as by the knowledg of their orderlie and discreet motion, aswel in the Listes as in common fraies, ther hath bin obtained honorable victorie, so their busie and vnrulie motion haue bine occasion of shamefull hurts and spoils. And because I can not laie downe a certein measure of motion, considering the difference betwene man and man, some being of great and some oflitle stature: for to some it is comodious to make his pace the length of an arme, and to other some half the length or more. Therefore I aduertise euerie man in al his wards to frame a reasonable pace, in such sort that if hee would step forward to strik, he lengthen or increas one foot, and if he would defend himself, he withdraw as much, without peril offalling.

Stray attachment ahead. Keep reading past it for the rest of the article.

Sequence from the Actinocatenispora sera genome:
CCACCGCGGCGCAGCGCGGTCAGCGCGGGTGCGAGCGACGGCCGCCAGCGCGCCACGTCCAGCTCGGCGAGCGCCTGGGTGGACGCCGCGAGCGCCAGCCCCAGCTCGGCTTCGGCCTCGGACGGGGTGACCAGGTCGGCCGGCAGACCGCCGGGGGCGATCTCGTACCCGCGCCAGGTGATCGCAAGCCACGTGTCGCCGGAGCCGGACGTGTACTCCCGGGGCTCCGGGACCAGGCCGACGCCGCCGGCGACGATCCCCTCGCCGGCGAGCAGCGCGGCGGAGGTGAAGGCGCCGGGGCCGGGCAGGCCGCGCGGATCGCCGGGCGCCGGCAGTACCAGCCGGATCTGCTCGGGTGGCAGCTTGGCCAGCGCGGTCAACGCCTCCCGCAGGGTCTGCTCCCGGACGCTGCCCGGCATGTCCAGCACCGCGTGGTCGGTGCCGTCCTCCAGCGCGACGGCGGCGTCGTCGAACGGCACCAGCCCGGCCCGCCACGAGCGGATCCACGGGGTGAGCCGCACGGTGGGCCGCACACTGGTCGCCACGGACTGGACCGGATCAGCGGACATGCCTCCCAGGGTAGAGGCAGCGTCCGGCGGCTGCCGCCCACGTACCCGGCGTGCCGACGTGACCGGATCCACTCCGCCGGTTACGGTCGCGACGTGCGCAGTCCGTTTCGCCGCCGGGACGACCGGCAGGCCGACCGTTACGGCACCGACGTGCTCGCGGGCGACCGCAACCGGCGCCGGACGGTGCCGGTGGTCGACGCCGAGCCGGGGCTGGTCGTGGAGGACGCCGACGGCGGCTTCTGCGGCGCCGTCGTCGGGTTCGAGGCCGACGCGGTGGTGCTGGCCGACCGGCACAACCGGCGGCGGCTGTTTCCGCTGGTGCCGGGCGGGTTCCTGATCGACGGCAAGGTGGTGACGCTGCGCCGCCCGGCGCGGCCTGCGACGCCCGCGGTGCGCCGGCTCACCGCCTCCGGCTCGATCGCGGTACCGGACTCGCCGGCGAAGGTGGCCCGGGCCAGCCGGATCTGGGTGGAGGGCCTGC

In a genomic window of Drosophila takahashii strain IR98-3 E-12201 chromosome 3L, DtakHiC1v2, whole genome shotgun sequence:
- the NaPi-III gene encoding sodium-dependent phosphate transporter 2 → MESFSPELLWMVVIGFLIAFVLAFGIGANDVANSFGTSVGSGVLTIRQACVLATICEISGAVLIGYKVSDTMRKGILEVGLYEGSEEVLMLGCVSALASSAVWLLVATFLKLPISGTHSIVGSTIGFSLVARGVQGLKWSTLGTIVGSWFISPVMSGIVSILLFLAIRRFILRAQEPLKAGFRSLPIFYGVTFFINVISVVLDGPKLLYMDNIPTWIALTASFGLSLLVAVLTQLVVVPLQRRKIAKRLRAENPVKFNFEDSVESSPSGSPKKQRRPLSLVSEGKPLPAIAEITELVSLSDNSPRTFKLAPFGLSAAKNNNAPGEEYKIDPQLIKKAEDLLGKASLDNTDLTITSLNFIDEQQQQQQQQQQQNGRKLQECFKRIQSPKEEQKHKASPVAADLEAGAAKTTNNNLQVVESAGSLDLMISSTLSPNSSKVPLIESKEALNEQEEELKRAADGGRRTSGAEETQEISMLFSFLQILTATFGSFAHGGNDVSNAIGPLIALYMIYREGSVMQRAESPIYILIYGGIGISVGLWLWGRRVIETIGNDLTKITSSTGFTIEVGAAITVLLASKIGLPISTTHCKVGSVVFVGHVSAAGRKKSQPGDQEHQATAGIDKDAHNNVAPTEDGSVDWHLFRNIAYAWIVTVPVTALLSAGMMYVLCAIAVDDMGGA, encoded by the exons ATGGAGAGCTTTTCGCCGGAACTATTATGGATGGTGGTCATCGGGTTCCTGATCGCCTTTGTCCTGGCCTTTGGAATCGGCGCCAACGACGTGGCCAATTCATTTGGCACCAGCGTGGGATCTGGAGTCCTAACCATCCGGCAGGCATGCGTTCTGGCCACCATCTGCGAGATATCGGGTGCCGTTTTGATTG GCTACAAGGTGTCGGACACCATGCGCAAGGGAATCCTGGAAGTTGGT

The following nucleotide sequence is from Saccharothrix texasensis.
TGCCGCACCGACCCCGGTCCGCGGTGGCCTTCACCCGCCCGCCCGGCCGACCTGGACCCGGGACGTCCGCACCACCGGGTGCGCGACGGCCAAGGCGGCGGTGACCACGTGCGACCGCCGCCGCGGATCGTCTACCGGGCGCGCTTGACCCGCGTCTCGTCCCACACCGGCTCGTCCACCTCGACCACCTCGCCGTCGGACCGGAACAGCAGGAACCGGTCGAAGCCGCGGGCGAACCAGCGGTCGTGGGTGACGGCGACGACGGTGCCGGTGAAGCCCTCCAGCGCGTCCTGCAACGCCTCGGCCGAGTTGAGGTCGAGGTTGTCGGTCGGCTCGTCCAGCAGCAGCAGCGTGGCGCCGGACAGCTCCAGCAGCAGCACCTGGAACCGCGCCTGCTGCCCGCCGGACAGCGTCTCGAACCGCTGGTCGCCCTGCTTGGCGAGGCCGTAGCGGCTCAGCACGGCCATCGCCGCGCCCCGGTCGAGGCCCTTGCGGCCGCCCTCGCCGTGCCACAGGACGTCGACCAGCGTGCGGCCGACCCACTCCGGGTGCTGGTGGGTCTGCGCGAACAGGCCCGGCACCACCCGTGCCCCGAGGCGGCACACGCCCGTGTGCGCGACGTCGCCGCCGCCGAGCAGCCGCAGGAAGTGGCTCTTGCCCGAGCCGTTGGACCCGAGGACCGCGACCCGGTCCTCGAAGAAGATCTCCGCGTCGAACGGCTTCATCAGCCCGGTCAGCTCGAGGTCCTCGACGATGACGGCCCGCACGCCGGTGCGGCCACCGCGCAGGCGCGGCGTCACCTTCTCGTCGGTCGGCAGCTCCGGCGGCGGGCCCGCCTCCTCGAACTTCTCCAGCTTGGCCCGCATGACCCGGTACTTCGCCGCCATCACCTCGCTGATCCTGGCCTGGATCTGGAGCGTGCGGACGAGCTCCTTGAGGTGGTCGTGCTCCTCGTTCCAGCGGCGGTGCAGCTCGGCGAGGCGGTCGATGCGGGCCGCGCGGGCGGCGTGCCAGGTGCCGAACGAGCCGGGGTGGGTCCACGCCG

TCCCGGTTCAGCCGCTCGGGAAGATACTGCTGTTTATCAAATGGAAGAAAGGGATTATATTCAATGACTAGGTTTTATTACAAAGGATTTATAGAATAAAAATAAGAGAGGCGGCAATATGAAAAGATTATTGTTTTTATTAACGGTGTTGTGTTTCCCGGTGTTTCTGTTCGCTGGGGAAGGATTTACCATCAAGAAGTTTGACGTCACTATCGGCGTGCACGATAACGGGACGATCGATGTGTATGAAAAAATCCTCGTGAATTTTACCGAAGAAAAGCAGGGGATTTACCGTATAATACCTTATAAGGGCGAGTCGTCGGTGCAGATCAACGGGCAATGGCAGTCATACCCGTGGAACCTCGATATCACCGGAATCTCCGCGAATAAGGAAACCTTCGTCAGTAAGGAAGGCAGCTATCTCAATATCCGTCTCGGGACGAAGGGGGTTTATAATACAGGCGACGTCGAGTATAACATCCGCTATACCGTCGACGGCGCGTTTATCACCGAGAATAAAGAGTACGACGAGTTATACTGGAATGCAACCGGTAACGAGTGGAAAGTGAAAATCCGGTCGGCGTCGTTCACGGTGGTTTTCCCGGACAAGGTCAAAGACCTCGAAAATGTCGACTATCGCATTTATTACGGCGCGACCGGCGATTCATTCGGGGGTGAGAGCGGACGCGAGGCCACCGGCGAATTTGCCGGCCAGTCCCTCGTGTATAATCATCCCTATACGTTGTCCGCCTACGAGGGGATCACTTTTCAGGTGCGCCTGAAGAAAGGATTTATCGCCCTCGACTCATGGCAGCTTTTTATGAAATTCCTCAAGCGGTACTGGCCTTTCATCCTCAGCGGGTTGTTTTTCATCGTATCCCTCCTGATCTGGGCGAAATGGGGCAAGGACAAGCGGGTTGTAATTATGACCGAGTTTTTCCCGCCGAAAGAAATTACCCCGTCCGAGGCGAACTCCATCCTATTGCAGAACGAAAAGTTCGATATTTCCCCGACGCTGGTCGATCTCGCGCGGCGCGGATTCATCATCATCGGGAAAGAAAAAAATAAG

And because the feet in this exercise doe moue in diuers maners, it shall be good that I shew the name of euerie motion, to thend that vsinge those names through al this work, they maie the better be vnderstood.
It is to be knowen that the feete moue either streightly, either circulerly: If streitly, then either forwardes or backwards: but when they moue directly forwards, they frame either a halfe or a whol pace. By whole pace is vnderstood, when the foot is carried from behind forwards, kepinge stedfast the forefoot. And this pace is sometimes made streight, sometimes crooked. By streight is meant when it is done in the streit line, but this doths eldome happen. By croked or slope pace is vnderstood, when the hinderfoot is brought also fore-